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The MoJ and spurious CMC complaints

20 Jul 2012

Panacea have teamed up with ThoughtLeadership Live to produce a FREE ‘Bento for One’webcast to support and educate IFA's. 

The financial services industry is going through one of the most radical overhauls in recent history. However, as this happens the legal foundations of the industry are becoming more and more shaky. It was for this reason that on 20th June 2012, Derek Bradley, CEO of Panacea and Alan Lakey, Partner of Highclere Financial Services, met with senior officials from the Ministry of Justice’s claims management regulation unit to discuss the problem of CMCs issuing spurious complaints, which have become more prevalent in the wake of the payment protection insurance mis-selling scandal. Their findings: 

  • The MoJ has shut down 734 CMCs (in the year to the end of March)
  • The MoJ has doubled the amount of staff to deal with this issue
  • An estimated 75% of complaints to the Financial Services Compensation Scheme come from CMCs and 50 per cent of claims to the Financial Ombudsman Service are from CMCs.

Bradley and Lakey have therefore proposed a solution to the MoJ: remove CMC-managed claims from FOS jurisdiction and place them firmly within the court system. This will treat CMC complaints in the same way as a case that has gone to litigation – outside of FOS jurisdiction.

View the webcast below

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Comments (3)


Edited 1 time(s). Last edit at 23/07/2012 03:58PM by Stephen Hoult.

Admin   23/07/2012   15:57
I have just read your interesting article on CMCs.
I confess to not having much experience with these (Thank goodness – or luck!).
However I would be grateful for some clarification on points which have niggled at me for some time.

What is to prevent an adviser from:

a) Ignoring a CMC completely?
b) While at the same time writing a letter directly to the client (or ex-client) politely pointing out that:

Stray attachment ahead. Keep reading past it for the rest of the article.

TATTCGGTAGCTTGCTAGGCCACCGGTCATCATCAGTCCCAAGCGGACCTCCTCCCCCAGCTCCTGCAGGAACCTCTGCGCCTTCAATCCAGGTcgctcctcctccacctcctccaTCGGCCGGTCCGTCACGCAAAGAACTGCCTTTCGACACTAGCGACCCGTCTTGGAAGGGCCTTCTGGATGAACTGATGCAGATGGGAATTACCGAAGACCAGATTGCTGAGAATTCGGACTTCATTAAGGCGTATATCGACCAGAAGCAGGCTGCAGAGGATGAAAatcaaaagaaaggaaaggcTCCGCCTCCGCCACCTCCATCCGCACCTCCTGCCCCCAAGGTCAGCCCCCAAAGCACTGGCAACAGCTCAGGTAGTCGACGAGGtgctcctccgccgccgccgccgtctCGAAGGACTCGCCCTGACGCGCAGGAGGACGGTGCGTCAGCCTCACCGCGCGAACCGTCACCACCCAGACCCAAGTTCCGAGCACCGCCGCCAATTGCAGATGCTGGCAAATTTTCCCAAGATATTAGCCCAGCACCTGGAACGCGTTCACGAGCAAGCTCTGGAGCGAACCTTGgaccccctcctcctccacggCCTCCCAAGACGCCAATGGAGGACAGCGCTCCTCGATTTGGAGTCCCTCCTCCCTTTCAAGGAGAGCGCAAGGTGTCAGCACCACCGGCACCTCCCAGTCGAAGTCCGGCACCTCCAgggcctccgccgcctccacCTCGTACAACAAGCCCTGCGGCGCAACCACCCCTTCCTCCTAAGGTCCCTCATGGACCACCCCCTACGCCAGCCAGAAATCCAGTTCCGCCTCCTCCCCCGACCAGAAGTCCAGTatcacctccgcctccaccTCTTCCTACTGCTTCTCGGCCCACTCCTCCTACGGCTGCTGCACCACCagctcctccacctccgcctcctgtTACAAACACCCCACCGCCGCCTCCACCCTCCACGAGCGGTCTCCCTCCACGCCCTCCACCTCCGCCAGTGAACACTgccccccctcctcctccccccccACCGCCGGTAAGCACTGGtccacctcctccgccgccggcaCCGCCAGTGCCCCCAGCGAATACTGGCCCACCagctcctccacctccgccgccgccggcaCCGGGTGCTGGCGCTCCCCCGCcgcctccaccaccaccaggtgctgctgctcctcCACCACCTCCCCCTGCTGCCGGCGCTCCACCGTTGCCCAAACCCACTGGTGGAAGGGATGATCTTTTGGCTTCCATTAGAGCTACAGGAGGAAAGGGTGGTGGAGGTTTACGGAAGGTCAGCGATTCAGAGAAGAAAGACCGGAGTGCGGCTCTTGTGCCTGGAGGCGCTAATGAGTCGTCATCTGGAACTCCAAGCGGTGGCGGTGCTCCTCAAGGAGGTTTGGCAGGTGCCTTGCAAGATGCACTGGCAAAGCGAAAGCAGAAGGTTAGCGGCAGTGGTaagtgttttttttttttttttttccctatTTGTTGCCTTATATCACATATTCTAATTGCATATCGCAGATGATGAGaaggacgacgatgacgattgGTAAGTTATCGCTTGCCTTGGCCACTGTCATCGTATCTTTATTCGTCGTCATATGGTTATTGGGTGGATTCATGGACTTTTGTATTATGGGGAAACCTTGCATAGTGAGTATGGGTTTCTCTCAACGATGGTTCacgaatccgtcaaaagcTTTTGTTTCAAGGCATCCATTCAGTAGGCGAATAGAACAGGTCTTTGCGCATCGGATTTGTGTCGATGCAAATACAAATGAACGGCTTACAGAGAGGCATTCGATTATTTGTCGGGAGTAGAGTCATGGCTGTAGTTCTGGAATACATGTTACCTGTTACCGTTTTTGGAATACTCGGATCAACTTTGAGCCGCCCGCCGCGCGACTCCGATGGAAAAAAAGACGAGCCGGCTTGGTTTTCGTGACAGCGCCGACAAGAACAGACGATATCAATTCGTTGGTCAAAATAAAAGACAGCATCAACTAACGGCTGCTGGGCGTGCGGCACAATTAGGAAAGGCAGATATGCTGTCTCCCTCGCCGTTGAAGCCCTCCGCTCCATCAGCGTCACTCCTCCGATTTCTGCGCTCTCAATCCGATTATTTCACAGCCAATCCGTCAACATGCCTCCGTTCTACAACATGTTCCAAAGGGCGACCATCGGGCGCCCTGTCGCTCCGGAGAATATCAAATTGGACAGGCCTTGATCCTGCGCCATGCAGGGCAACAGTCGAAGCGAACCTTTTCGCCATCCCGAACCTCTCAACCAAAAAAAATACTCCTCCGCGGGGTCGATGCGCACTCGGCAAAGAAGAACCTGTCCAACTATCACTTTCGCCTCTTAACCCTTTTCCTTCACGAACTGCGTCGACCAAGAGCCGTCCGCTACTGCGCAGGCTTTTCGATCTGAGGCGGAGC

i) If they have a genuine claim you are more than happy to consider it and deal with them directly in a courteous and prompt manner.
ii) While pointing out that dealing with a CMC will invariably reduce the value of any successful claim, while on the other hand may raise unfounded expectations which may ultimately lead to disappointment.
iii) If the claim is fraudulent this may possibly lead to further consequences. (Indeed what is to stop a firm bringing proceedings in such an event? If an example is made with sufficient publicity it may well act as a deterrent).

Your comments and observations would be most welcome.

Harry Katz   23/07/2012   09:35
In short, Harry, the FSA expect us to treat third-party complaints as if stemming from the insured. Additionally, the PI insurers have a strict process which must be followed in order that the terms of the PI cover are not breached.

Those advisers that do not have PI cover for the matter being complained about can deal directly with the client to establish the basis of the complaint.

I always contact my clients direct to ensure that it is a complaint and not a third-party parasite trying it on.

Thus far I have always found that it is a parasite which has convinced the client that an industry-wide compensation fund is just waiting for them to collect.

Alan Lakey   23/07/2012   16:13


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